• An employee uses unpaid leave as an accommodation for anxiety treatment. This anxiety may become worse due to pregnancy or childbirth and therefore, the employee may request an additional accommodation.
  • An employee who already receives extra eating breaks relating to Type 2 diabetes may need additional accommodations during pregnancy to monitor the diabetes.
  • An employee may have high blood pressure requiring no accommodation when not pregnant, but once the employee is pregnant, the high blood pressure poses a risk and bed rest is needed.

According to the EEOC, in these situations, an employee could request additional accommodations under the ADA or an accommodation under the PWFA.

Do the proposed regulations describe how an employee can request an accommodation under the PWFA?

Yes. Employees are responsible for requesting an accommodation. They do not need to mention the PWFA, use medical terms, say any specific phrases, follow any particular process, or use a specific form. Also, the request can be oral and does not need to be written. And, it can be made to any representative of the employer. Gear up your supervisor training!

The proposed regulations state that employee-employer communication "is the key to voluntary compliance."

Can an employer request documentation from the employee in support of PWFA accommodations?

According to the proposed regulations, an employer may seek supporting documentation to support a PWFA request, only if: 1) the request itself is reasonable; and 2) the type of documentation requested is reasonable. Of course, what is reasonable is determined on a case-by-case basis.

The proposed regulations provide several examples of when requesting supporting documentation is NOT reasonable.

  • When the limitation and need for reasonable accommodation are obvious. (i.e., an "obviously pregnant worker states or confirms they are pregnant and asks for a different size uniform or related safety gear...")
  • When the worker has already provided sufficient information to substantiate a known limitation.(i.e., an employee "already provided documentation stating that because of their recent cesarean section, they should not lift over 20 pounds for two months, the employer may not require further documentation during those two months...")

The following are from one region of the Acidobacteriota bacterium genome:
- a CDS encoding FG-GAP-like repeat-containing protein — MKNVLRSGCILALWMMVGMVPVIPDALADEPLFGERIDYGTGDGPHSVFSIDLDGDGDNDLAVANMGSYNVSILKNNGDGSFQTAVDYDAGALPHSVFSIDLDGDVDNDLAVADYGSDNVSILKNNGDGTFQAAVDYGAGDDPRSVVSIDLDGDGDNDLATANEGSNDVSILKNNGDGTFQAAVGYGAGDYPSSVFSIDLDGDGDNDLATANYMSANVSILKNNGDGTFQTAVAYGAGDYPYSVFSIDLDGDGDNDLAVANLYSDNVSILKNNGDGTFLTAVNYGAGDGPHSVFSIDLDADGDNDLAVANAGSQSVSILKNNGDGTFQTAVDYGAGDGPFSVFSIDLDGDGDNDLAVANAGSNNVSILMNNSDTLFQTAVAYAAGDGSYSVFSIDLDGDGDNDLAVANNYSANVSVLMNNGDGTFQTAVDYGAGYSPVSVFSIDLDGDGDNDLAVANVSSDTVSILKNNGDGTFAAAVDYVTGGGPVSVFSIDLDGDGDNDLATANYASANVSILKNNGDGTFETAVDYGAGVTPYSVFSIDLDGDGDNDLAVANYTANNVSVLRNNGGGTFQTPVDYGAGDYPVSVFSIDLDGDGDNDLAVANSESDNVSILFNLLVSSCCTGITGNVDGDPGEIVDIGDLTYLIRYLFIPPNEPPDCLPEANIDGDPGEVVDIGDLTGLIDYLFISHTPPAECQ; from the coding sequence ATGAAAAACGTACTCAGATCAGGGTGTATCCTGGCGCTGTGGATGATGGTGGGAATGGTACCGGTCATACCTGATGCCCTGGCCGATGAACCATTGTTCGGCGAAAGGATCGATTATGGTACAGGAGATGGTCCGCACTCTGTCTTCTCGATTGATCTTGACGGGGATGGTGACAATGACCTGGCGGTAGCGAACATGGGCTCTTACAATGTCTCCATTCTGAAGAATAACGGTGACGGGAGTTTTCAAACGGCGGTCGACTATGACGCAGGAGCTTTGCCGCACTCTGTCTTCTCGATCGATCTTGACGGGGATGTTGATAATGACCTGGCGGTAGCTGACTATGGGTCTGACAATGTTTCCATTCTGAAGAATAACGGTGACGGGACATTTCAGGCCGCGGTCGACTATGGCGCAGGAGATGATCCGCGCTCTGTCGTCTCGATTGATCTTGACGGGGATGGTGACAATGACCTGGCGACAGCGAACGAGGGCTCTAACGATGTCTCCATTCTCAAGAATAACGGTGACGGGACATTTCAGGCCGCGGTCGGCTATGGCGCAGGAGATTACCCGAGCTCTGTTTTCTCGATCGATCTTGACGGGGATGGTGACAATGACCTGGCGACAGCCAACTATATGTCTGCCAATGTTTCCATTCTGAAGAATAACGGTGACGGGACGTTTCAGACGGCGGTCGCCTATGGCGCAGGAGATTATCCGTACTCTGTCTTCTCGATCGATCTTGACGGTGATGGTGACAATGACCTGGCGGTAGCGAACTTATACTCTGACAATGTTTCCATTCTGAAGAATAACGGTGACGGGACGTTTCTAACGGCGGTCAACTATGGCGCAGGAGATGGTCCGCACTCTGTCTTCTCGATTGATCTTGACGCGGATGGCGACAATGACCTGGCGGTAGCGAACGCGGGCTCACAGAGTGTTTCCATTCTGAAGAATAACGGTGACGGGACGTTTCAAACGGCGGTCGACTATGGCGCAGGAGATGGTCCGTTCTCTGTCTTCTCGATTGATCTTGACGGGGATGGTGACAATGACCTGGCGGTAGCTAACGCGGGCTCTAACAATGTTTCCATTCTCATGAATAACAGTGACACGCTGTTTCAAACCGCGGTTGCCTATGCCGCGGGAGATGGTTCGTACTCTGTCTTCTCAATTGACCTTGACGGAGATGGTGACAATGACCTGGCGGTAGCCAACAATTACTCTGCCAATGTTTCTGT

• When the requested accommodation involves lactation or pumping.
  • When the pregnant worker seeks accommodations to carry water, take additional restroom breaks, sit if the job requires standing or stand if the job requires sitting, and breaks to eat and drink (the "predictable assessments" identified by the EEOC).

What is considered "reasonable documentation" under the proposed regulations?

The proposed regulations define "reasonable documentation" as documentation that describes or confirms: (1) the physical or mental condition; (2) that it is related to, affected by, or arising out of pregnancy, childbirth, or related medical conditions; and (3) that a change or adjustment at work is needed for that reason.

The proposed regulations provide that if a pregnancy is obvious, but the limitation related to the pregnancy or parameters of an accommodation are not obvious, the employer may only request documentation relevant to the accommodation. Here are examples from the EEOC:

  • An employee who is obviously pregnant, states or confirms that they are pregnant, and asks to avoid lifting heavy objects. In this case, it may be reasonable for the employer to request documentation about the limitation such as the extent of the lifting restriction and its expected duration, but not about the pregnancy itself.
  • An obviously pregnant employee requests the reasonable accommodation of leave related to childbirth and recovery. In this case, it may be reasonable for the employer to require documentation regarding the amount of time the worker anticipates needing to recover from childbirth, but not reasonable to require documentation of the pregnancy itself.